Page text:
Voices From the Margins
School Experiences of Indigenous, Refugee and Migrant Children
2008 - 184 pages
ISBN Paperback: 9789087904609 ($ 54.00)
Subject: Children EducationFree Preview Voices From the Margins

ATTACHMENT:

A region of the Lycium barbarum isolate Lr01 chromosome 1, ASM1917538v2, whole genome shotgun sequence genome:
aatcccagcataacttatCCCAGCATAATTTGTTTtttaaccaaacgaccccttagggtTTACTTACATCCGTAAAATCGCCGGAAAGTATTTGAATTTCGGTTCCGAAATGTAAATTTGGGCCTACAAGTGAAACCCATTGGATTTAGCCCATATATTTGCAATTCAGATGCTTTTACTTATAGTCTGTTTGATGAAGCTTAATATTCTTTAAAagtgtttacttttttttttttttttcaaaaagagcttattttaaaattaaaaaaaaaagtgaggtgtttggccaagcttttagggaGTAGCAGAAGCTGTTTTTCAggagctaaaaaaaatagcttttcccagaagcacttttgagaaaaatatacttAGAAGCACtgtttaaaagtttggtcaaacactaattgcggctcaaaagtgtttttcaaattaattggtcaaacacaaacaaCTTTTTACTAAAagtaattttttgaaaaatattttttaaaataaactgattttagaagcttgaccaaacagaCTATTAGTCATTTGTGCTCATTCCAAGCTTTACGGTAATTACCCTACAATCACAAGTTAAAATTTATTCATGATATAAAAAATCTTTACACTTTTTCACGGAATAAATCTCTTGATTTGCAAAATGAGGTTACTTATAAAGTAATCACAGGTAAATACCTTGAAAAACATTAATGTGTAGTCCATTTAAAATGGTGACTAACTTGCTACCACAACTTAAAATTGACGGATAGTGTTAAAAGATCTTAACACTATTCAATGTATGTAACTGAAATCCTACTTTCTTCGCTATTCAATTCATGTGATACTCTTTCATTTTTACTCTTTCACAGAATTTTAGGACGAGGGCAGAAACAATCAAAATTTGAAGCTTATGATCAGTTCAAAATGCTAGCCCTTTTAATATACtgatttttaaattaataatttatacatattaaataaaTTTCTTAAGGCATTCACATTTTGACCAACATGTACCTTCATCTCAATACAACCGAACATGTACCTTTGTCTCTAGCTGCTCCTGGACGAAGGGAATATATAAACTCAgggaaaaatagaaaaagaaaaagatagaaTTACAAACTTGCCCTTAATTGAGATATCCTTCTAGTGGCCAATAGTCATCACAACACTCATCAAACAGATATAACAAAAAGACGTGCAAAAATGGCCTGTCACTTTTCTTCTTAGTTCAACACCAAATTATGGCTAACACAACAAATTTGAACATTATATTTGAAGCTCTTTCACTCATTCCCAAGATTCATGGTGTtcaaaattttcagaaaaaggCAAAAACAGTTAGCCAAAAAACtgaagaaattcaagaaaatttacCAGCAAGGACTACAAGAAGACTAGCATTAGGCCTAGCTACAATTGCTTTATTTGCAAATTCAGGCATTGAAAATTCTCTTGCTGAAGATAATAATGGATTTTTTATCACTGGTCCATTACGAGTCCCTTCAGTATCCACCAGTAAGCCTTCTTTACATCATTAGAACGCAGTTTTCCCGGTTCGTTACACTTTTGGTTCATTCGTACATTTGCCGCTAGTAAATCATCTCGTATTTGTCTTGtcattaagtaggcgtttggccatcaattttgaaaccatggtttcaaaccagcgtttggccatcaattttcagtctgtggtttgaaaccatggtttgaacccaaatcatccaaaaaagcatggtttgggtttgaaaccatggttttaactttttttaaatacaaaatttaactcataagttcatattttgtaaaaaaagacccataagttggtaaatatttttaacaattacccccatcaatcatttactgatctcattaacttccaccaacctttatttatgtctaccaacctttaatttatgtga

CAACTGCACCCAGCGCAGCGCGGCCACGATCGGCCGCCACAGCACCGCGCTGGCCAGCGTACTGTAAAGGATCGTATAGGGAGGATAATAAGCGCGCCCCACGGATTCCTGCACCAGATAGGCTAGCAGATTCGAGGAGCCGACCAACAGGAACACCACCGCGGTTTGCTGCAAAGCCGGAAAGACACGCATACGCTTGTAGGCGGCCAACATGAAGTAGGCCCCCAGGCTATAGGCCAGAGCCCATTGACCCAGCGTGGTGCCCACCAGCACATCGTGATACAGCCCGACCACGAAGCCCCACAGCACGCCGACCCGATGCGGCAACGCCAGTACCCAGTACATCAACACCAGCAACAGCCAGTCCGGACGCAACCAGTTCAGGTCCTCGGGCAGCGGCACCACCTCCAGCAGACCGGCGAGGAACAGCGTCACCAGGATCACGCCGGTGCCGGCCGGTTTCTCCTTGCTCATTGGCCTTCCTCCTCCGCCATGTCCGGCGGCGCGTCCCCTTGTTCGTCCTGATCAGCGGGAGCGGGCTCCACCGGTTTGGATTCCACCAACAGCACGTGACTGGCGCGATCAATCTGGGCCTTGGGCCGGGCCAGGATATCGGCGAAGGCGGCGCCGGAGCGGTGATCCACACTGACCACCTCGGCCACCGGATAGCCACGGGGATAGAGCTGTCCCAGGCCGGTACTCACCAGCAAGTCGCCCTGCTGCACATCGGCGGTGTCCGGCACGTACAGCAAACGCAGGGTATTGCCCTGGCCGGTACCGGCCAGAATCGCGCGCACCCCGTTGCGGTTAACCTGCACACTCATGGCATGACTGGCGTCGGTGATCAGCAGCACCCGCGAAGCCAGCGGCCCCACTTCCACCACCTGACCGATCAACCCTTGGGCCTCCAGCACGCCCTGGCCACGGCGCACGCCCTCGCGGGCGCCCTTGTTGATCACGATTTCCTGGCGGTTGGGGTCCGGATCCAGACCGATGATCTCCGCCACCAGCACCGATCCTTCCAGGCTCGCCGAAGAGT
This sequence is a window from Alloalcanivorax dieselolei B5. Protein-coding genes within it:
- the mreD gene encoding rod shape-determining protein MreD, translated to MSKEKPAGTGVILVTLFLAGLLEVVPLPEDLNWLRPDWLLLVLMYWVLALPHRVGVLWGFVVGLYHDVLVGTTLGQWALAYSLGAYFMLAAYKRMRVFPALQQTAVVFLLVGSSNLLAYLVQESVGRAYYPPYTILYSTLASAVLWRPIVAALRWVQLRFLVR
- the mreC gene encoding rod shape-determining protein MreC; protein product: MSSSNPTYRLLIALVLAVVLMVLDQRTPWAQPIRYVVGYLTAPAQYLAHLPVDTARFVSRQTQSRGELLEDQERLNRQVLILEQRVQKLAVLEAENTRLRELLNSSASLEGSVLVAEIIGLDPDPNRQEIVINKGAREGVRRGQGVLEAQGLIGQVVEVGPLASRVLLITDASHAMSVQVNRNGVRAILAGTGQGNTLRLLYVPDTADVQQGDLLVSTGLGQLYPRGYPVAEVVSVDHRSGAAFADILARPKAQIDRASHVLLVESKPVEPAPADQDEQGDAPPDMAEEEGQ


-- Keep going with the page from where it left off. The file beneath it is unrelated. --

Equitable access to education is fundamental to any concept of social justice offering as it does the means of escape from social and economic marginalisation. Despite this, in too many countries around the world groups of children are systematically denied access to education which will equip them for meaningful participation in the society in which they live. Their needs are ignored and their voices are silenced. They are locked into the position of ‘marginalised other’, the perpetual stranger in society. This collection of studies by an international group of researchers provides a place for migrant, refugee and indigenous children to talk about their school experiences. Refugee children from the Sudan, Afghanistan and Somalia, indigenous children from Sweden, Australia, New Zealand and Vietnam, migrant children in Canada, Iceland and Hong Kong, urban and rural children from Zanzibar all speak out through drawings, small group and individual discussion. For some children their school experiences are positive ones in which systems and teachers work together to meet their needs. For others their experiences are of racism, isolation, inadequately equipped and poorly funded schools, unsympathetic teachers and education systems designed to cater for majority groups. Despite these differences all the children remain enthusiastic about school. They are, in the words of a boy from Afghanistan, ‘thirsty to learn’. The children and the researchers all argue for education as a means to redress, rather than perpetuate, disadvantage. A vital first step in this process is to hear what is being said by those most affected by current practices. The narratives in this text offer a chance to do just that. Cover photo: Marginalized, Gustav Alerby, Rosvik, Sweden?